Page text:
City of Brass: the djinni fantasy I’ve been waiting for

Book cover: The City of Brass - S A Chakraborty (minarets silhouetted against a carved door)Nahri is a hustler with a sixth sense for sickness, trying to save up enough money from her scams to study medicine. When she accidentally summons a daeva during an improvised ritual, her dreams go up in smoke. Now she must flee her home to survive the ifrit who hunt her bloodline down. Will she find sanctuary in the City of Brass?

This is a gorgeous, sweeping fantasy, steeped in mythology and rich in flavour. I came for the concept (djinni fantasy? Yes please!) and stayed for the characters as they tangled on the page. It’s a portal fantasy (Nahri steps from the fascinating but mundane world of 18th century Cairo into the parallel realm of the djinni) that leans heavily on familiar YA/urban fantasy tropes (hidden powers? Secret birthright? Love triangle? You betcha), but its novel setting makes it feel completely fresh.

Our protagonists are Nahri – streetwise, self-interested and smart; and young Prince Alizayd – consummate swordsman, devout believer, and hopelessly naïve. Between them stands Dara, a powerful daeva who once slaughtered an entire city, enslaved by ifrit for a thousand years and covered in scars memorialising the masters he has betrayed. Still, kinda sexy (and people ask me why I roll my eyes at romantic triangles).

The parallel stories follow Nahri as she summons a very grumpy Dara in Cairo, where he promptly rescues her from an ifrit and its horde of ghuls. Or kidnaps her, depending on your point of view. Dara may be the greatest warrior the daeva have ever known; he’s certainly one of the most arrogant. I had the feeling I was meant to go all weak-kneed over him, but he’s such an arse I found myself scowling at him most of the time (PICK THE SOCIALLY AWKWARD BUT SOCIALLY CONSCIOUS SCHOLAR PRINCE, NAHRI! Ahem).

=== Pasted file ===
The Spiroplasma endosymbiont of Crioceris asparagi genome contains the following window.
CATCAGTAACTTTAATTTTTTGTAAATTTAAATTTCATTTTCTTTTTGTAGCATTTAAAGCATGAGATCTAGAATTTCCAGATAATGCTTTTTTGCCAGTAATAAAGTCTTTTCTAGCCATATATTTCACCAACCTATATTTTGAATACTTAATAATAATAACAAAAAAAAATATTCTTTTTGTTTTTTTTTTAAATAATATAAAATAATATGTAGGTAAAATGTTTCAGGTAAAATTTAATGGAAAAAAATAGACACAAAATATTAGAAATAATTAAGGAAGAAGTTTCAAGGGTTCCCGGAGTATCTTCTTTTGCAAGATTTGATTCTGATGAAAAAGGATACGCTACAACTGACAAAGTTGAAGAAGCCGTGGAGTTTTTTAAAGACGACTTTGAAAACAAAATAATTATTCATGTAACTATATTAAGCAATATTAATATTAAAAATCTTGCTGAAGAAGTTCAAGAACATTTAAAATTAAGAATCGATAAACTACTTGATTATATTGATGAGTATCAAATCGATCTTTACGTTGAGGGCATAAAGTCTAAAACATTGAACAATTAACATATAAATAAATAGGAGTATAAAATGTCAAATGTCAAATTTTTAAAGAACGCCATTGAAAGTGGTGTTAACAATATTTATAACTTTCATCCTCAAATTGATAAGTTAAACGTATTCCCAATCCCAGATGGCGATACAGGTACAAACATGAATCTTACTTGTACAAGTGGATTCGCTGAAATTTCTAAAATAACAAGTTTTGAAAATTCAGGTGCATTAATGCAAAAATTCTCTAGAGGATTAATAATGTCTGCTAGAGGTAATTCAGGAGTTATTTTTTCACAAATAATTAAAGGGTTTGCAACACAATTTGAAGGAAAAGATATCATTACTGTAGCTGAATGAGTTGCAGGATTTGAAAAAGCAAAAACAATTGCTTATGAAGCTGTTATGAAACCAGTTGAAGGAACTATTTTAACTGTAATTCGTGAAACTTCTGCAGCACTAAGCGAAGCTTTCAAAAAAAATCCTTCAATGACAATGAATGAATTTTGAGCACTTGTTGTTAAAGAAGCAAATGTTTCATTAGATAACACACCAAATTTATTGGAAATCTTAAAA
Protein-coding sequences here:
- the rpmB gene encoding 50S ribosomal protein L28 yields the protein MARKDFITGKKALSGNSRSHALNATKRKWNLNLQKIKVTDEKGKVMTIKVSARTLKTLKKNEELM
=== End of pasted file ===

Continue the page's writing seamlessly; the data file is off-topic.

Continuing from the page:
Nahri handles Dara with aplomb: denying her attraction, using his offensive comments to keep him at arm’s length, regularly trying to escape him to find her own way. I loved Nahri for her independence and determination; she’s used to relying on herself, so she never succumbs to being a damsel in distress. Even when on the run for her life as the world shifts around her, she’s looking for a way out and a way up (although honestly, trying to steal a ring from the finger of a sleeping djinn has to be one of the worst ideas I’ve ever heard).

We’re introduced to the City of Brass through Prince Ali, who has been secretly channelling funding to an underground group intent on improving the lives of the shafit (djinni of human descent). His father the king is determined to stamp out those he considers violent dissidents; Ali soon finds himself set to hunt himself down; always a favourite plot of mine.

And this is where City of Brass excels: it takes familiar plots and tropes and weaves them into its setting seamlessly. It channels questions of prejudice (gender, religion, race, sexual orientation) and presents them through the lens of djinni society, effortlessly adding layers and complexities to an already-fascinating world. It takes nothing as read: there are multiple perspectives on every issue, even before Nahri blows through town with her irreverence and open-mindedness. Add in a deadly cinnamon roll Prince who must teach our wayward heroine to read (possibly the only romance trope I can’t resist), and a stew of politics with so many ingredients that I could only keep turning the pages to find out what was going on, and I was helplessly in love.

This is one of those books where you start off having fun and then realise you don’t want to put it down before progressing to actually squealing at the page at the climax (no spoilers but AAAAAAAAH). It’s also the first in a trilogy, so don’t expect any answers or closure – just the irresistible need for the sequel soon, please.


I received a free copy from the publisher in exchange for an honest review.

City of Brass is available now in the US and the UK. The sequel, Kingdom of Copper is expected (but not promised!) towards the end of this year.